Q&A: How To Handle Criticism At Work
By Indeed Editorial Team
Updated March 11, 2021 | Published January 22, 2021
Updated March 11, 2021
Published January 22, 2021
The Indeed Editorial Team comprises a diverse and talented team of writers, researchers and subject matter experts equipped with Indeed's data and insights to deliver useful tips to help guide your career journey.
Handling criticism at work can be challenging. But if you handle it well, constructive workplace criticism can become a valuable tool for improving your performance. In this article, we define constructive criticism and its sources and discuss ways you can deal with criticism about your work.
What is constructive criticism?
Constructive criticism is thoughtful, well-reasoned feedback that helps you improve in the workplace. It's not a personal attack, blame for things beyond your control or a negative critique meant to embarrass you or to hurt you or your reputation.
Read more: Workplace Bully: Definition and Examples
Who provides constructive workplace criticism?
You may receive constructive criticism from your boss or manager, peers, human resources representatives or other coworkers.
How is constructive criticism provided?
You may receive constructive criticism during a performance review, in a meeting, in a casual conversation or an email. Constructive criticism may be part of your training or regularly scheduled development sessions. People may also give you constructive criticism during the course of your usual workday as issues arise.
How can you handle constructive workplace criticism?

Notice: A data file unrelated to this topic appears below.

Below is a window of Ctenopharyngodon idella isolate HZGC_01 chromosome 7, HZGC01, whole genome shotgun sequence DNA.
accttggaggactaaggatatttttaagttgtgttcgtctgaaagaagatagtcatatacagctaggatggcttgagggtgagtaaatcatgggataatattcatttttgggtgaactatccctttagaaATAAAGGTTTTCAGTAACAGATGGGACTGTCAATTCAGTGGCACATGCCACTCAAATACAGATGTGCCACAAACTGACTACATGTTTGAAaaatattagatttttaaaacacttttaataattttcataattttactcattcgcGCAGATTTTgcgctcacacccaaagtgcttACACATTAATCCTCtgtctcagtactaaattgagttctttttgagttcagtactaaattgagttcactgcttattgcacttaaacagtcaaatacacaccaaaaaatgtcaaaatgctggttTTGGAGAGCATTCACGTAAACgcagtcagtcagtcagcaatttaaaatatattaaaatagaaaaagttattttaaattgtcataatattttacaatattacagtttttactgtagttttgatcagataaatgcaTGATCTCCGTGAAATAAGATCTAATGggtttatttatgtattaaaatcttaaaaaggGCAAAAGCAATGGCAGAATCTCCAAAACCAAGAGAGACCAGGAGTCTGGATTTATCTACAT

There are many steps you can take to make the most of constructive criticism from your boss or colleagues. The next time you receive constructive criticism at work, try:
Recognizing the good intention behind it
The first thing to do when receiving constructive criticism is to recognize its intent. Always assume the best intentions from the people providing criticism. They mean their constructive criticism to assist you, not to embarrass or upset you. It may help to think of criticism like an unpleasant-tasting vitamin supplement — it can cause momentary discomfort, but it's designed to be good for you.
Freeing yourself from emotional responses, defensiveness and excuses
Having an initial emotional reaction to hearing criticism is natural. It's OK to want to defend your choices and explain your actions. When receiving professional criticism, though, set aside those impulses. Constructive criticism is meant to help you improve your future work, so there's no need to try to justify your past decisions or deeds. Once you know that the criticism is well-intentioned and you don't need to defend or explain anything, you are ready to hear the offered criticism and apply it.
Actively listening so you actually hear the constructive criticism
Assuming good intent and recognizing you don't need to be defensive, you are ready to listen to — and actually hear — criticism. Focus on what's being said and how it relates to the work you do. Engage in active listening, repeating back what you hear for confirmation. You might say, for example, “I hear you asking me to spend more time on daily reporting and less time on answering customer emails. Is that correct?” This helps you absorb the criticism and process it intellectually.